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At the moment we will not be releasing any new sermons as podcasts, however, we will be live streaming our gatherings on the link below. This will then be available here. If you would like to be added to our email contacts please click here. Our Facebook page will have all updates.

Newsletter

Sunday 29 November 2020 aaaaaaaaaaaaaaaa
 

Thought for the week

Last week, I wrote about God's character as it was revealed to Moses on Mount Sinai in Exodus 33 and 34. God finally reveals what kind of God he is in 34:6-7: 'The Lord, the Lord, the compassionate and gracious God, slow to anger, abounding in love and faithfulness, maintaining love to a thousand generations, and forgiving wickedness, rebellion and sin.' We looked at this last week and we found that the Old Testament God really is like the New Testament God. Especially as we look to Jesus, and realise that Jesus is the full representation of who God is (Colossians 1:19).

But what about that other stuff in Exodus 34:7? The stuff that seems to represent a lot of the books of the Old Testament. Verse 7 says, 'Yet he does not leave the guilty unpunished; he punishes the children and their children for the sin of the parents to a third and fourth generation.' If we read this self-description of God, it may strike us as being somewhat contradictory. God is both all-forgiving and compassionate to a thousand generations and yet punish folks for wrong-doing to the fourth generation? How does this work? Because this is who God is.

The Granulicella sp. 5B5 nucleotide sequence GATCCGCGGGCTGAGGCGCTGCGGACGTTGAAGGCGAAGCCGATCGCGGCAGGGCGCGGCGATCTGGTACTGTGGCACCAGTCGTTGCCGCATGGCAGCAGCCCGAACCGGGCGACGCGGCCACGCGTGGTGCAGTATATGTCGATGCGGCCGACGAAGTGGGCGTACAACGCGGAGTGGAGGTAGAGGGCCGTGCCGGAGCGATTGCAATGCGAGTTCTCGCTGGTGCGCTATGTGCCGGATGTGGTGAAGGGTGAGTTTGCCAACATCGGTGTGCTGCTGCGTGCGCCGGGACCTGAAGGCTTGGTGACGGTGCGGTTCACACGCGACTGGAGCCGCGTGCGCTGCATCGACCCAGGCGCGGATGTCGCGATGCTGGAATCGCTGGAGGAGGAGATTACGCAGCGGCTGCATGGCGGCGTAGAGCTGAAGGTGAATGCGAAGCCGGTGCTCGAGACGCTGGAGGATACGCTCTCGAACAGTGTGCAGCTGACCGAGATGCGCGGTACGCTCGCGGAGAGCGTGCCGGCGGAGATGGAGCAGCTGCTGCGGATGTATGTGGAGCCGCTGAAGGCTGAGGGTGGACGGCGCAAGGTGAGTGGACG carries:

I think there are three things to take note that might help us. First, God will never be at the mercy of human beings. God is the Creator of the world and remains over and above all things. We cannot demand that God do anything because God is God and we are not. Secondly, God's grace overpowers God's punishment. Notice that God is gracious to a thousand generations but only punishes to a fourth generation. Finally, God uses punishment within God's justice. God doesn't punish us just because God can. Rather, God's punishments serve a higher, more divine purpose. We see this at play throughout the Old Testament. The people rebel, God punishes, but in doing so uses it to draw his people back to himself. The act of punishment is an act of love.

God is gracious and good and the punishment of his people come out of God's desire for them to be a people who act justly, love mercy and walk humbly with their God (Micah 6:8). May we too be shaped by God to act justly, love mercy and walk humbly with our God.

Weekly Prayer Points

· Give thanks to God for the year that's been at Epic Youth. Pray for our young people that they might enjoy their holidays and find themselves immersed in God's presence and love. Pray for Jared and the other leaders and helpers, that God might give them good rest and creativity as they ponder next year.

· Pray for the Waitara Foodbank - Pataka kai and the work they do. Especially pray for good volunteers and a good response to the food drive on the 6th of December. Pray that the food will go to those that need it most.

· Pray for us as we consider this God who calls us to act justly, love mercy and walk humbly with our God. Pray that we will be a community that shines God's light by how we love and worship our God, how we interact with one another and how we reach out to our community.

Health & Safety

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Knox
Church 
Waitara

Office Hours - Monday-Friday 9am-5pm
Phone - (06) 754 4356
Facebook - Knox Church Waitara
Address - 17 Grey St, Waitara
Postal -  P.O. Box 216, Waitara, 4346
Email - teresa@waitara.org.nz

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